To listen to a radio broadcast of The Herbal Highway on this topic click on the following link: http://www.kpfa.org/archive/id/88126
Osteoporosis is a growing concern in our country as we get older as a nation. Before you decide this isn’t an important topic for you personally, consider that good bone health is important for everyone, even if you aren’t in a high risk category. And, from a holistic perspective we are always looking at prevention. Prevention ideally starts in childhood, however, you can start in at any time.
What is osteoporosis?
Our bones are living tissue and they are in a constant flow of change called resorption and reformation. Resorption is the process where the body pulls minerals from the bones to be used elsewhere in the body, or if something is out of balance that causes the leaching of minerals. Reformation is the process where the body adds minerals to the bones.
In osteoporosis the natural process of bone resorption and reformation is out of balance and the resorption is faster than the reformation. In other words, the bones are losing more than they are gaining and lose density.
Some people have osteopenia which is also low bone density but not low enough to be considered osteoporosis.
Who gets it? What is the prevalence?
You have a higher risk of getting osteoporosis if any of the categories below are true for you:
- Born female
- Caucasian, Asian 2nd highest racial group
- Post-menopausal woman
- Older adult
- Small in body size
- Eat a diet low in calcium
- Physically inactive
- Family history of osteoporosis
Please remember, being in a higher risk group does not mean that is your destiny, it means that you need to take better care of your bones because the likelihood is higher.
Here are some statistics, for you number lovers, from the Center for Disease Control (2004):
- 1 in 2 women are likely to break a bone due to osteoporosis in her lifetime
- Eight out of 100 (or 7.94%) adult women reported being diagnosed with osteoporosis
- Twenty out of 100 (or 19.8%) adult women said that they have a family history of osteoporosis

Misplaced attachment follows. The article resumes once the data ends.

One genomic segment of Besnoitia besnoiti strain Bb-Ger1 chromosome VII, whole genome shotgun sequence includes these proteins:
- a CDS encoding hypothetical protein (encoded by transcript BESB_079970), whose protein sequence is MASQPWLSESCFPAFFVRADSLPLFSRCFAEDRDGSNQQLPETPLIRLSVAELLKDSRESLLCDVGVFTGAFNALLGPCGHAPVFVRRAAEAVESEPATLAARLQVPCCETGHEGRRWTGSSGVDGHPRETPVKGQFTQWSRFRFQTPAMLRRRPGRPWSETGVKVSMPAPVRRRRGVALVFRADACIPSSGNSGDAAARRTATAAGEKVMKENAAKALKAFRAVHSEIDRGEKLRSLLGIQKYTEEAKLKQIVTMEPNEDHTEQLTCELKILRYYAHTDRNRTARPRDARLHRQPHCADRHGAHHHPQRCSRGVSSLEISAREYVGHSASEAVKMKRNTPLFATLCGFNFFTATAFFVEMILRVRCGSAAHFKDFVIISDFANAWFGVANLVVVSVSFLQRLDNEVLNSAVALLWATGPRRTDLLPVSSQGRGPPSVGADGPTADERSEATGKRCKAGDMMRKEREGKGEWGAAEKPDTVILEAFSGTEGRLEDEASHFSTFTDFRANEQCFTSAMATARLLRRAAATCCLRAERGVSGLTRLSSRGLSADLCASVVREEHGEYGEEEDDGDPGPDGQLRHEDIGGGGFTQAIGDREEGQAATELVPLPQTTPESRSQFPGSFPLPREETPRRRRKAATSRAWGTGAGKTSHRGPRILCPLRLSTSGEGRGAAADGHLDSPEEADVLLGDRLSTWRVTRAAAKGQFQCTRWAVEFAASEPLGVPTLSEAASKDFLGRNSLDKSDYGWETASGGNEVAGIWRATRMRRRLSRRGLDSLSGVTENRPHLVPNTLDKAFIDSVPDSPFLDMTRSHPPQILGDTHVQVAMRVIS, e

- Women with a family history of osteoporosis were 2.4 times more likely to have osteoporosis than women without such history
What are bones anyway?
Many of us think of bone as inert, when actually it is living tissue in a constant state of resorption and reformation. Bones are made up of minerals embedded with living cells and collagen (which provides flexibility). These living cells of our bones need food and oxygen, like all cells in our body.
Our skeleton is also designed to protect our internal organs and allow movement. It is rather interesting that one of the hardest, most solid structures in our body is what allows us to move. Our muscles would be useless without our bones to pull against and give shape.
Density of bone is important as is flexibility. The big concern is breaking bones, especially later in life. So, that flexibility also helps protect us from breakage, not just the density alone.
Bone formation is determined by hormones, diet and stress on a bone. Stress on a bone causes it to grow; part of how anthropologists determine the occupation of skeletons that they find. Greater levels of testosterone mean greater bone density. So men are less prone to osteoporosis, but not immune. And diet, as always, you are what you eat…and how well your body assimilates what you eat.
Peak bone mass refers to the genetic potential for bone density. By the age of 20, the average woman has acquired most of her skeletal mass; men a little later. As we age, we lose bone mass which increases our risk of osteoporosis. For women this occurs around the time of menopause.
It is important for young girls to reach their peak bone mass in order to maintain bone health throughout life. A person with high bone mass as a young adult will be more likely to have a higher bone mass later in life. Inadequate calcium in the diet and not enough physical activity early in life can affect someone’s ability to reach their peak bone mass as an adult.